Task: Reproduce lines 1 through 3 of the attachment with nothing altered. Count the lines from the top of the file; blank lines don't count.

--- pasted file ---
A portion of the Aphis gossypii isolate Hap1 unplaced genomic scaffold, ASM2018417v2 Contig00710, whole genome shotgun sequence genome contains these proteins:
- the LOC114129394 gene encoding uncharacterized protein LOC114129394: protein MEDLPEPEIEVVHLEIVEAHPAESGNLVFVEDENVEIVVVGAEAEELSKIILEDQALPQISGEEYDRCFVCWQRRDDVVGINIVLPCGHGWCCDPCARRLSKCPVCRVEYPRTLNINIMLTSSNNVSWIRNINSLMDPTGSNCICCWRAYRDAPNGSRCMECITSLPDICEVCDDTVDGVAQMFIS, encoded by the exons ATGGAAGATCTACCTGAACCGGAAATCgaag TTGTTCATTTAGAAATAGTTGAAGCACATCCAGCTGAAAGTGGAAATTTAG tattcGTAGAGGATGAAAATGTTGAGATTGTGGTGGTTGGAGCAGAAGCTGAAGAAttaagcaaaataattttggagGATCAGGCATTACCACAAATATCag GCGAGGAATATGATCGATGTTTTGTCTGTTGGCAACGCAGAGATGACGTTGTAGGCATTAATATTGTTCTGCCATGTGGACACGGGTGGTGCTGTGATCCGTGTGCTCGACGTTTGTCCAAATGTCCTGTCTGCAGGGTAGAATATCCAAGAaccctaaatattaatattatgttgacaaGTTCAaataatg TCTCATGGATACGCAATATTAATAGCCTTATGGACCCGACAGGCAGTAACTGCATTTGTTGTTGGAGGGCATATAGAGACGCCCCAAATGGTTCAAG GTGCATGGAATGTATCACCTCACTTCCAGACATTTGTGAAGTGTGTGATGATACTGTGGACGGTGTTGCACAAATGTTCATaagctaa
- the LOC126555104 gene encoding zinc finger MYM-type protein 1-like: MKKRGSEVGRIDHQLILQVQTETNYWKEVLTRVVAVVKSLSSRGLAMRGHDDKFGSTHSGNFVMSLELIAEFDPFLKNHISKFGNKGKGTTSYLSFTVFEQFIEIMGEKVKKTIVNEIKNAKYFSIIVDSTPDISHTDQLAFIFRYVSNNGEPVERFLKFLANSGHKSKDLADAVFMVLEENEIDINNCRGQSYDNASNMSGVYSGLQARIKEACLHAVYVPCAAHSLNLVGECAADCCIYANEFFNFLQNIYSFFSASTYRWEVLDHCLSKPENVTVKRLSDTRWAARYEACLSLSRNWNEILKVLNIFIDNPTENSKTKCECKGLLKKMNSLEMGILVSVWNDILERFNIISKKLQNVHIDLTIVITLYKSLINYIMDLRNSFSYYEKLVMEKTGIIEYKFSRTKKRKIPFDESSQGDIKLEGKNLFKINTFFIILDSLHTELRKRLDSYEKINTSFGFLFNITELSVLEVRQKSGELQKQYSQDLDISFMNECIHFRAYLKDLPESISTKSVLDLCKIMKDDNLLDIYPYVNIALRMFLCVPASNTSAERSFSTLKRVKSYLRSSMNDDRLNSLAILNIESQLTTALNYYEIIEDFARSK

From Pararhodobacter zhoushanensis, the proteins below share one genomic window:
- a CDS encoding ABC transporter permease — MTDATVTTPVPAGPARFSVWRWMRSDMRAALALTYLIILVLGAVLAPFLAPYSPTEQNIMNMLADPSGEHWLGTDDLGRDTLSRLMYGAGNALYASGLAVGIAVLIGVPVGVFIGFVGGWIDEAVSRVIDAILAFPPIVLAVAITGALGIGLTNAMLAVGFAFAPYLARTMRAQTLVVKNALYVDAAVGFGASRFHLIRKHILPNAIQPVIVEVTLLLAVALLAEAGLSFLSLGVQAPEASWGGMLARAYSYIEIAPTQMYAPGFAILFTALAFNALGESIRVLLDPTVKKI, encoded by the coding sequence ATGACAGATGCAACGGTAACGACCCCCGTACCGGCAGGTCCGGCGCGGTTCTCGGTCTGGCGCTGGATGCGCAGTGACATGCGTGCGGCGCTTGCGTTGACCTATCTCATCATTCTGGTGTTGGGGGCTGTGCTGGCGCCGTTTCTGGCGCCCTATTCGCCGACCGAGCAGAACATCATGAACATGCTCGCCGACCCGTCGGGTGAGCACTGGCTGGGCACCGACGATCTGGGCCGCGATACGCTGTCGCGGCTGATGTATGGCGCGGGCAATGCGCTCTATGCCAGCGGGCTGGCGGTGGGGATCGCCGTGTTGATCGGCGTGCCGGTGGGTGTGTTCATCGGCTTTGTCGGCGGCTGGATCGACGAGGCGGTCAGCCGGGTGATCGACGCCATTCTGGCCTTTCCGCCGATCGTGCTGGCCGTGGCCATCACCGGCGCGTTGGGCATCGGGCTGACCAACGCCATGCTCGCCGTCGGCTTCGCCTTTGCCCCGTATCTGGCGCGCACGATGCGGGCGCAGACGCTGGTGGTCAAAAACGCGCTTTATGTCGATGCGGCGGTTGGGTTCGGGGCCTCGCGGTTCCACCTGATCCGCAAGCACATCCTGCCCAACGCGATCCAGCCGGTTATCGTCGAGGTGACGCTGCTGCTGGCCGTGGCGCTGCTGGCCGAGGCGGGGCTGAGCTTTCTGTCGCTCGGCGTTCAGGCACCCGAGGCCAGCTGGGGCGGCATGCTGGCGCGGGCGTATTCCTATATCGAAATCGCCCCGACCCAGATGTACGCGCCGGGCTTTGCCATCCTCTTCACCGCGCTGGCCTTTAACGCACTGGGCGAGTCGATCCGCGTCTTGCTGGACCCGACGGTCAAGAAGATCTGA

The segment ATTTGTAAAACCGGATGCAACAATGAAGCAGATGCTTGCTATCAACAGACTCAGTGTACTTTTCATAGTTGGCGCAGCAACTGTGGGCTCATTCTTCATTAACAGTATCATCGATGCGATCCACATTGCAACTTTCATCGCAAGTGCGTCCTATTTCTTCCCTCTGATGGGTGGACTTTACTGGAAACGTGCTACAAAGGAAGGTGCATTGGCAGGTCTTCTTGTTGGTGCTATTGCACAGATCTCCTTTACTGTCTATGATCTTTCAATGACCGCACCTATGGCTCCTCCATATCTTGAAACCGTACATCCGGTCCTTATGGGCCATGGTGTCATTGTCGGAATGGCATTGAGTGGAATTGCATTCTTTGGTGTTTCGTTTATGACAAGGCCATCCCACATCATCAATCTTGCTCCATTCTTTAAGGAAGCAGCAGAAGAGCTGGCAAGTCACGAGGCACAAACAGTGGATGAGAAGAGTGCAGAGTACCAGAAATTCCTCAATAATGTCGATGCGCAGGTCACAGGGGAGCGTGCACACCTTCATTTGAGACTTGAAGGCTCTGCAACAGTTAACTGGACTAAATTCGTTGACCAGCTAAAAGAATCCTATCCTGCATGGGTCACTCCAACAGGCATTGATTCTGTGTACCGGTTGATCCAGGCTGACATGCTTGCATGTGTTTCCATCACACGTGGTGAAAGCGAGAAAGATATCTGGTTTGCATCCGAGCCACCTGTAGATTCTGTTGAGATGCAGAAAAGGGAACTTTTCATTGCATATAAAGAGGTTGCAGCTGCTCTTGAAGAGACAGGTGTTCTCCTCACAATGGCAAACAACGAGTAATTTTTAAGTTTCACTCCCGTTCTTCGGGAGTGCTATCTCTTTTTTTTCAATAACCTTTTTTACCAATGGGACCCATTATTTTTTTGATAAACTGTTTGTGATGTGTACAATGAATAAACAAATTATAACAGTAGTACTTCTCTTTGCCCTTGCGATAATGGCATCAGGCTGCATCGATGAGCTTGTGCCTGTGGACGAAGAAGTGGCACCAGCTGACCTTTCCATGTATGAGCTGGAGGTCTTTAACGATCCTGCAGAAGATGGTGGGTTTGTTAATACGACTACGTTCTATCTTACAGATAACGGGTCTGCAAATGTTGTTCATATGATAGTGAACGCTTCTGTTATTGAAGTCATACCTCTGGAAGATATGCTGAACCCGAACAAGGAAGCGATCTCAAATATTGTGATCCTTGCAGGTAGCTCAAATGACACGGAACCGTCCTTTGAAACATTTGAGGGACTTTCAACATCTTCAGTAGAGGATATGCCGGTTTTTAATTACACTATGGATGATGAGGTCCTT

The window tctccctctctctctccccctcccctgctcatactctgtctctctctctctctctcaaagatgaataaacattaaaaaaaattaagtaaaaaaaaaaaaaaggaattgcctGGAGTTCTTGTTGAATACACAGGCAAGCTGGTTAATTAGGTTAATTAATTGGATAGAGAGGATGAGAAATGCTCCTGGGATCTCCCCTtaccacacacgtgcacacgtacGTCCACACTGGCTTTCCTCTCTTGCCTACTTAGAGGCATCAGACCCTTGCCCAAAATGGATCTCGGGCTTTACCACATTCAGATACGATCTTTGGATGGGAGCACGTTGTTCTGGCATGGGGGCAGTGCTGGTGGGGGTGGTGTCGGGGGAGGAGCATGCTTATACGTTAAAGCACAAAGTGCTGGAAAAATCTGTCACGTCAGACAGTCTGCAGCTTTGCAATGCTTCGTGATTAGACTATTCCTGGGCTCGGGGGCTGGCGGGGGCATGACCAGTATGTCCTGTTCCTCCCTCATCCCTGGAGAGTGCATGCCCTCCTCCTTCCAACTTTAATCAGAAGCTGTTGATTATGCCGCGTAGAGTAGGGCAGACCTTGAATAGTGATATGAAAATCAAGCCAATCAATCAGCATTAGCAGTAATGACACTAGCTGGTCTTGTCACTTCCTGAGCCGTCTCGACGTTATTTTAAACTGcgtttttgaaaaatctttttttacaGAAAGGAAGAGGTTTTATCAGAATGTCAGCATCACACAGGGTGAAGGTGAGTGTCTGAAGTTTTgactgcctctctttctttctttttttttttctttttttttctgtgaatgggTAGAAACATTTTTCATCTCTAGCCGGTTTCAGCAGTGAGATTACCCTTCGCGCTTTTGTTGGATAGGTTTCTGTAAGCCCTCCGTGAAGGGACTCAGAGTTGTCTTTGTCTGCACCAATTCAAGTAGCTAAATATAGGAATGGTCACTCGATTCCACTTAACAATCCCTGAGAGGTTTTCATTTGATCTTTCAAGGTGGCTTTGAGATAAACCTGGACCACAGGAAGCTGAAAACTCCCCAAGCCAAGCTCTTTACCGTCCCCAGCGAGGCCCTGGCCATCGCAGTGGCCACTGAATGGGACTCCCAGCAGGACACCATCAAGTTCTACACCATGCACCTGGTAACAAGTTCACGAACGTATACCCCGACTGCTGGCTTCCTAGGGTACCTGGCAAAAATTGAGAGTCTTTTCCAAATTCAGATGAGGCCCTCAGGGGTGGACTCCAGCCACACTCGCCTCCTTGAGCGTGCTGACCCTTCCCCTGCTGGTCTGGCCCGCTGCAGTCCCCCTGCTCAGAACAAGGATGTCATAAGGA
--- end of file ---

A portion of the Aphis gossypii isolate Hap1 unplaced genomic scaffold, ASM2018417v2 Contig00710, whole genome shotgun sequence genome contains these proteins:
- the LOC114129394 gene encoding uncharacterized protein LOC114129394: protein MEDLPEPEIEVVHLEIVEAHPAESGNLVFVEDENVEIVVVGAEAEELSKIILEDQALPQISGEEYDRCFVCWQRRDDVVGINIVLPCGHGWCCDPCARRLSKCPVCRVEYPRTLNINIMLTSSNNVSWIRNINSLMDPTGSNCICCWRAYRDAPNGSRCMECITSLPDICEVCDDTVDGVAQMFIS, encoded by the exons ATGGAAGATCTACCTGAACCGGAAATCgaag TTGTTCATTTAGAAATAGTTGAAGCACATCCAGCTGAAAGTGGAAATTTAG tattcGTAGAGGATGAAAATGTTGAGATTGTGGTGGTTGGAGCAGAAGCTGAAGAAttaagcaaaataattttggagGATCAGGCATTACCACAAATATCag GCGAGGAATATGATCGATGTTTTGTCTGTTGGCAACGCAGAGATGACGTTGTAGGCATTAATATTGTTCTGCCATGTGGACACGGGTGGTGCTGTGATCCGTGTGCTCGACGTTTGTCCAAATGTCCTGTCTGCAGGGTAGAATATCCAAGAaccctaaatattaatattatgttgacaaGTTCAaataatg TCTCATGGATACGCAATATTAATAGCCTTATGGACCCGACAGGCAGTAACTGCATTTGTTGTTGGAGGGCATATAGAGACGCCCCAAATGGTTCAAG GTGCATGGAATGTATCACCTCACTTCCAGACATTTGTGAAGTGTGTGATGATACTGTGGACGGTGTTGCACAAATGTTCATaagctaa
- the LOC126555104 gene encoding zinc finger MYM-type protein 1-like: MKKRGSEVGRIDHQLILQVQTETNYWKEVLTRVVAVVKSLSSRGLAMRGHDDKFGSTHSGNFVMSLELIAEFDPFLKNHISKFGNKGKGTTSYLSFTVFEQFIEIMGEKVKKTIVNEIKNAKYFSIIVDSTPDISHTDQLAFIFRYVSNNGEPVERFLKFLANSGHKSKDLADAVFMVLEENEIDINNCRGQSYDNASNMSGVYSGLQARIKEACLHAVYVPCAAHSLNLVGECAADCCIYANEFFNFLQNIYSFFSASTYRWEVLDHCLSKPENVTVKRLSDTRWAARYEACLSLSRNWNEILKVLNIFIDNPTENSKTKCECKGLLKKMNSLEMGILVSVWNDILERFNIISKKLQNVHIDLTIVITLYKSLINYIMDLRNSFSYYEKLVMEKTGIIEYKFSRTKKRKIPFDESSQGDIKLEGKNLFKINTFFIILDSLHTELRKRLDSYEKINTSFGFLFNITELSVLEVRQKSGELQKQYSQDLDISFMNECIHFRAYLKDLPESISTKSVLDLCKIMKDDNLLDIYPYVNIALRMFLCVPASNTSAERSFSTLKRVKSYLRSSMNDDRLNSLAILNIESQLTTALNYYEIIEDFARSK